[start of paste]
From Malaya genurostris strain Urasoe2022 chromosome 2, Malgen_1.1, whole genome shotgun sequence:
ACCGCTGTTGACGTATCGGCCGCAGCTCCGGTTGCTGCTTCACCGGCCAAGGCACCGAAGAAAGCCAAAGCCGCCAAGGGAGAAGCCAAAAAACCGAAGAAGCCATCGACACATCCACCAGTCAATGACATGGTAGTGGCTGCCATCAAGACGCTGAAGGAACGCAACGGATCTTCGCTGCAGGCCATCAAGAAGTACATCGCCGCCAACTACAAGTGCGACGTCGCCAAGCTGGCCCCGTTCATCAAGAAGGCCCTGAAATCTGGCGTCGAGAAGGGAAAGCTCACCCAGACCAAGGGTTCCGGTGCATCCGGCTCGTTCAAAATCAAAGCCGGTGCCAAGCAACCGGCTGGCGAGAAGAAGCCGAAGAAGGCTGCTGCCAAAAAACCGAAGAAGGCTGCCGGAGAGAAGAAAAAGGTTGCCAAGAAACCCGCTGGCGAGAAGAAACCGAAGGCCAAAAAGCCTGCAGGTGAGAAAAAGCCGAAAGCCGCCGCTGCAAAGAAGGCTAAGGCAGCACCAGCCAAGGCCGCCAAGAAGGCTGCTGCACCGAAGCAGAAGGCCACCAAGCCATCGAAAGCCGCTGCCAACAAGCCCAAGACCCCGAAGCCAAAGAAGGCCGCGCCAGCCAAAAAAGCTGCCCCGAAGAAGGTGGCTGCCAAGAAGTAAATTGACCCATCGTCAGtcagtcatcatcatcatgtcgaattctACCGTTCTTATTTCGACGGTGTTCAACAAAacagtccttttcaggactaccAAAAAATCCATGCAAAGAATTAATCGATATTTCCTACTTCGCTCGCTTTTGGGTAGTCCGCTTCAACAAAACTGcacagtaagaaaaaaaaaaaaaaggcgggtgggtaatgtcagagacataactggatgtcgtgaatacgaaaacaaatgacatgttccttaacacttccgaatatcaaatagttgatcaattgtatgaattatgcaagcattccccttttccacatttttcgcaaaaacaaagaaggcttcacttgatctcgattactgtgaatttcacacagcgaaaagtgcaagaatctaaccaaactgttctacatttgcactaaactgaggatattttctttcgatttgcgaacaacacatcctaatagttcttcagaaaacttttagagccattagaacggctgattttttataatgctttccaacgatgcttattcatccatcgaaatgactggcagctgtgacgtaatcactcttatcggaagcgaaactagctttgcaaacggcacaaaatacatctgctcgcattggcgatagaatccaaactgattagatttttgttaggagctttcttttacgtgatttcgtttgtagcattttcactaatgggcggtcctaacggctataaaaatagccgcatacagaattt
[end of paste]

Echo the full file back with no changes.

From Malaya genurostris strain Urasoe2022 chromosome 2, Malgen_1.1, whole genome shotgun sequence:
ACCGCTGTTGACGTATCGGCCGCAGCTCCGGTTGCTGCTTCACCGGCCAAGGCACCGAAGAAAGCCAAAGCCGCCAAGGGAGAAGCCAAAAAACCGAAGAAGCCATCGACACATCCACCAGTCAATGACATGGTAGTGGCTGCCATCAAGACGCTGAAGGAACGCAACGGATCTTCGCTGCAGGCCATCAAGAAGTACATCGCCGCCAACTACAAGTGCGACGTCGCCAAGCTGGCCCCGTTCATCAAGAAGGCCCTGAAATCTGGCGTCGAGAAGGGAAAGCTCACCCAGACCAAGGGTTCCGGTGCATCCGGCTCGTTCAAAATCAAAGCCGGTGCCAAGCAACCGGCTGGCGAGAAGAAGCCGAAGAAGGCTGCTGCCAAAAAACCGAAGAAGGCTGCCGGAGAGAAGAAAAAGGTTGCCAAGAAACCCGCTGGCGAGAAGAAACCGAAGGCCAAAAAGCCTGCAGGTGAGAAAAAGCCGAAAGCCGCCGCTGCAAAGAAGGCTAAGGCAGCACCAGCCAAGGCCGCCAAGAAGGCTGCTGCACCGAAGCAGAAGGCCACCAAGCCATCGAAAGCCGCTGCCAACAAGCCCAAGACCCCGAAGCCAAAGAAGGCCGCGCCAGCCAAAAAAGCTGCCCCGAAGAAGGTGGCTGCCAAGAAGTAAATTGACCCATCGTCAGtcagtcatcatcatcatgtcgaattctACCGTTCTTATTTCGACGGTGTTCAACAAAacagtccttttcaggactaccAAAAAATCCATGCAAAGAATTAATCGATATTTCCTACTTCGCTCGCTTTTGGGTAGTCCGCTTCAACAAAACTGcacagtaagaaaaaaaaaaaaaaggcgggtgggtaatgtcagagacataactggatgtcgtgaatacgaaaacaaatgacatgttccttaacacttccgaatatcaaatagttgatcaattgtatgaattatgcaagcattccccttttccacatttttcgcaaaaacaaagaaggcttcacttgatctcgattactgtgaatttcacacagcgaaaagtgcaagaatctaaccaaactgttctacatttgcactaaactgaggatattttctttcgatttgcgaacaacacatcctaatagttcttcagaaaacttttagagccattagaacggctgattttttataatgctttccaacgatgcttattcatccatcgaaatgactggcagctgtgacgtaatcactcttatcggaagcgaaactagctttgcaaacggcacaaaatacatctgctcgcattggcgatagaatccaaactgattagatttttgttaggagctttcttttacgtgatttcgtttgtagcattttcactaatgggcggtcctaacggctataaaaatagccgcatacagaattt